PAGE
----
University of Vermont

College of Medicine

Department of Biochemistry

Bio for Robert Hondal, PhD
Robert Hondal, PhD

Robert Hondal, PhD


Contact Information
E-mail: Robert.Hondal@uvm.edu
Office Location:
Biochemistry, Given B413

Expertise

Dr. Hondal received his Ph.D. in Chemistry from the Ohio State University in 1997. He then spent one year in the laboratory of Raymond Burk at Vanderbilt University studying the chemistry of selenomethionine and the structure of selenoprotein P. He continued his postdoctoral study under the direction of Ronald Raines at the University of Wisconsin-Madison as a NIH Postdoctoral Fellow. His work there focused on state of the art protein engineering techniques, including native chemical ligation and expressed protein ligation. His postdoctoral work at UW-Madison focused on methods for inserting non-natural amino acids into proteins as a means of addressing important structure-function questions in enzymology.

Awards and Honors

The Paul D. Boyer Memorial Award for Post-Doctoral Fellows  2001

Best Publication Award, Journal of Peptide Science The prize is awarded by the Editorial Board of the Journal of Peptide Science to the communicating author for a paper published in the 2007-2009 time period in the Journal of Peptide Science. 2009

Publications

  1. Flemer, SJ, Lacey, BM and Hondal RJ.  (2007).  Synthesis of peptide substrates for mammalian thioredoxin reductase. J. Pept. Sci. 14(5):637-47.

  2. Eckenroth, BE, Lacey, BM, Lothrop, AP, Harris, KM, and Hondal, RJ. (2007). Investigation of the C-terminal Redox Center of High Mr Thioredoxin Reductases by Protein Engineering and Semisynthesis. Biochemistry 46, 9472-9483.

  3. Eckenroth, BE, Rould, MA, Hondal, RJ, and Everse SJ. (2007). Structural and biochemical studies reveal differences in the catalytic mechanisms of mammalian and Drosophila melanogaster thioredoxin reductases. Biochemistry 46, 4694-4705.

  4. Harris, KM, Flemer, S and Hondal, RJ. (2007). Studies on deprotection of cysteine and selenocysteine side chain protecting groups. J. Pept. Sci, 13, 81-93.

  5. Eckenroth, BE, Harris, K, Turanov, AA, Gladyshev, VN, Raines, RT, and Hondal, RJ. (2006). Semisynthesis and characterization of mammalian thioredoxin reductase. Biochemistry 45, 5158-5170.

  6. Ruggles, EL, and Hondal, RJ. (2006). Synthesis and properties of disulfide-bond containing eight-membered rings. Tet. Lett. 47, 4281-4284.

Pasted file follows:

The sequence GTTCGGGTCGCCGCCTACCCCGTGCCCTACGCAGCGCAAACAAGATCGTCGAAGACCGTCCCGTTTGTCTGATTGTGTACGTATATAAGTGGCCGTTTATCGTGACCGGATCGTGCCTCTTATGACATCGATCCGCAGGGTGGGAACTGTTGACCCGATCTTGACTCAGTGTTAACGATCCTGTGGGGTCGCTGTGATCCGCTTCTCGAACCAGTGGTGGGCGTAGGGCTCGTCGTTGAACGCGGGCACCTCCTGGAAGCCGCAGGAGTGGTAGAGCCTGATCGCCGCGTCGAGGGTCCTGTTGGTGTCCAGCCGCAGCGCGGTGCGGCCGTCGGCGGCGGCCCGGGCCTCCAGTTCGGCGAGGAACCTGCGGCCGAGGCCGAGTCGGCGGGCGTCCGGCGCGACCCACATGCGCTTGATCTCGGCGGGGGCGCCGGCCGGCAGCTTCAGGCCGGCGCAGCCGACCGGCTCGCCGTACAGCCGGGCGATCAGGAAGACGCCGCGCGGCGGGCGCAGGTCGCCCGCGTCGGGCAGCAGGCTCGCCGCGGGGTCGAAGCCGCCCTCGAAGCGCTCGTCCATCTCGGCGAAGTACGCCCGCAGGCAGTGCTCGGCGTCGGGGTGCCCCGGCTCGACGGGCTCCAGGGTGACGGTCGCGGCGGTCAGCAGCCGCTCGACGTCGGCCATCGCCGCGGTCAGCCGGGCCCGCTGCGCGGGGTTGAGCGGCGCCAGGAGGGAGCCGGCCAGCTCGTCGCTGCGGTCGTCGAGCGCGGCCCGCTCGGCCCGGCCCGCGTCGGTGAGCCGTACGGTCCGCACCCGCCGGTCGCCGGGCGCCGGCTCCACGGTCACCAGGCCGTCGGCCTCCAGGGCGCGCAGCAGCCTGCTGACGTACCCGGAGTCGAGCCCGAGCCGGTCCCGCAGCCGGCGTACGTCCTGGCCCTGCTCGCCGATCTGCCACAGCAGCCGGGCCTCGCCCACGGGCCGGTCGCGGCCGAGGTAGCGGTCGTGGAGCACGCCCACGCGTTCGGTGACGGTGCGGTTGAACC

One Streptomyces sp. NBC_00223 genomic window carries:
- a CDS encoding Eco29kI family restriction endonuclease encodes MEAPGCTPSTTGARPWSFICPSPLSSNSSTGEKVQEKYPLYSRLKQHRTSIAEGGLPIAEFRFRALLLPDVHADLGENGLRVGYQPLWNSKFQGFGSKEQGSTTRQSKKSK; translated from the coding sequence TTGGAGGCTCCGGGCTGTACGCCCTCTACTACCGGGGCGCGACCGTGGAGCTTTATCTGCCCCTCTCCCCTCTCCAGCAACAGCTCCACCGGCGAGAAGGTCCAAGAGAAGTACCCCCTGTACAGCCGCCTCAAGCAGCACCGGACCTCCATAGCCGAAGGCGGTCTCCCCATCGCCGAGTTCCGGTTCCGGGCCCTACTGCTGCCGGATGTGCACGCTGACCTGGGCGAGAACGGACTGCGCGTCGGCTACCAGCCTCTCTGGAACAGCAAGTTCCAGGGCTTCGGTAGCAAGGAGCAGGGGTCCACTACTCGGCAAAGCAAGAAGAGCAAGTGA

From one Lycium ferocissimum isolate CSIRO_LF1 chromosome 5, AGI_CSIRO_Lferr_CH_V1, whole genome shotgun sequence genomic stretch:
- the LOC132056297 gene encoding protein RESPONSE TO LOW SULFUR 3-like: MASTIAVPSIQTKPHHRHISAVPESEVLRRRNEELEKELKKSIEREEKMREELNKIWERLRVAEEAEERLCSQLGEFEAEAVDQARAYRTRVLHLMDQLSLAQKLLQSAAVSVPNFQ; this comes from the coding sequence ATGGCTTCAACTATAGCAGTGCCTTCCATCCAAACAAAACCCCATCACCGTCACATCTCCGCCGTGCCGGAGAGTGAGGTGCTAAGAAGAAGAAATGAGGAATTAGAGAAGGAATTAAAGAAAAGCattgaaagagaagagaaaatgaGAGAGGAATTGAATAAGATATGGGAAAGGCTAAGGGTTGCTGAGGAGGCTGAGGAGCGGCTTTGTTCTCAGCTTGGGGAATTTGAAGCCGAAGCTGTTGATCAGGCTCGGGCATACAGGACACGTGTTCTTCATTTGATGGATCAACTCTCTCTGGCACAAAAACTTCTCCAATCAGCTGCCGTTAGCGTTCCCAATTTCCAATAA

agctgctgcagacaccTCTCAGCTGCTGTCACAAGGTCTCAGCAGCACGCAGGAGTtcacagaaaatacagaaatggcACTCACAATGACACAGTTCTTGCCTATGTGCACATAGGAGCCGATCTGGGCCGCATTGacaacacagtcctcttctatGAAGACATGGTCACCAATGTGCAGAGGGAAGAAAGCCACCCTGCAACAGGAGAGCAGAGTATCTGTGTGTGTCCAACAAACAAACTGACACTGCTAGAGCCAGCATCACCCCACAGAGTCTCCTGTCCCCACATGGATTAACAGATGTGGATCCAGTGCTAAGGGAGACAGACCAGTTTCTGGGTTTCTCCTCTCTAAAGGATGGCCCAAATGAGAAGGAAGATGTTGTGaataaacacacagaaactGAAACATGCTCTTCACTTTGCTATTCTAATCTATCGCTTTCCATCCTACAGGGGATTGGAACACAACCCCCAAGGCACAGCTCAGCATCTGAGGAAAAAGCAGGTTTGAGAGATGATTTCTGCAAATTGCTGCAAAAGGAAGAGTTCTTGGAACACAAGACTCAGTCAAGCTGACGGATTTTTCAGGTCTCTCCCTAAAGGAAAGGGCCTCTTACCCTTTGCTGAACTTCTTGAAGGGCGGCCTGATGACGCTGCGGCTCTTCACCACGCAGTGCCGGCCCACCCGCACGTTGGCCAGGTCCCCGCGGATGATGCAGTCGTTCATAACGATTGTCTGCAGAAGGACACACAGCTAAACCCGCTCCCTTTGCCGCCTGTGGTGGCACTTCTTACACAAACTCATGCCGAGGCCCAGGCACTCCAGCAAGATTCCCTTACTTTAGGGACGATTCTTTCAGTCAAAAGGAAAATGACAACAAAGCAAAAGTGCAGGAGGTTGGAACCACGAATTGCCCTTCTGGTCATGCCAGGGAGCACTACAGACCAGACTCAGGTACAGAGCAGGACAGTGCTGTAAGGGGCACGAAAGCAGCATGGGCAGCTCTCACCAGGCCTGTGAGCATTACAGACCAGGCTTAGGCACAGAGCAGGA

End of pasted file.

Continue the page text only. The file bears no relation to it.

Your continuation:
7. Lacey, BM, and Hondal, RJ. (2006). Characterization of mitochondrial thioredoxin reductase from C. elegans. Biochem. Biophys. Res. Commun. 346, 629-636.

  8. Harris, KM and Hondal RJ. Deprotection of the p-methoxybenzyl group of selenocysteine by neighboring group participation. (2006). In Understanding Biology Using Peptides: Proceedings of the 19th American Peptide Symposium (Sylvie E. Blondelle, Ed.). Springer, New York, pgs 91-92.


Randall MJ, Spiess PC, Hristova M, Hondal RJ, van der Vliet A (2013) Acrolein-induced activation of mitogen-activated protein kinase signaling is mediated by alkylation of thioredoxin reductase and thioredoxin 1. Redox Biol 1(1): 265-75.

Cunniff B, Snider GW, Fredette N, Hondal RJ, Heintz NH (2013) A direct and continuous assay for the determination of thioredoxin reductase activity in cell lysates1. Anal Biochem : .

Snider GW, Ruggles E, Khan N, Hondal RJ (2013) Selenocysteine confers resistance to inactivation by oxidation in thioredoxin reductase: comparison of selenium and sulfur enzymes. Biochemistry 52(32): 5472-81.

Chandler JD, Nichols DP, Nick JA, Hondal RJ, Day BJ (2013) Selective metabolism of hypothiocyanous acid by mammalian thioredoxin reductase promotes lung innate immunity and antioxidant defense. J Biol Chem 288(25): 18421-8.

Hondal RJ, Marino SM, Gladyshev VN (2013) Selenocysteine in thiol/disulfide-like exchange reactions. Antioxid Redox Signal 18(13): 1675-89.

Schroll AL, Hondal RJ, Flemer S Jr (2012) The use of 2,2'-dithiobis(5-nitropyridine) (DTNP) for deprotection and diselenide formation in protected selenocysteine-containing peptides. J Pept Sci 18(3): 155-62.

Schroll AL, Hondal RJ, Flemer S Jr (2012) 2,2'-Dithiobis(5-nitropyridine) (DTNP) as an effective and gentle deprotectant for common cysteine protecting groups. J Pept Sci 18(1): 1-9.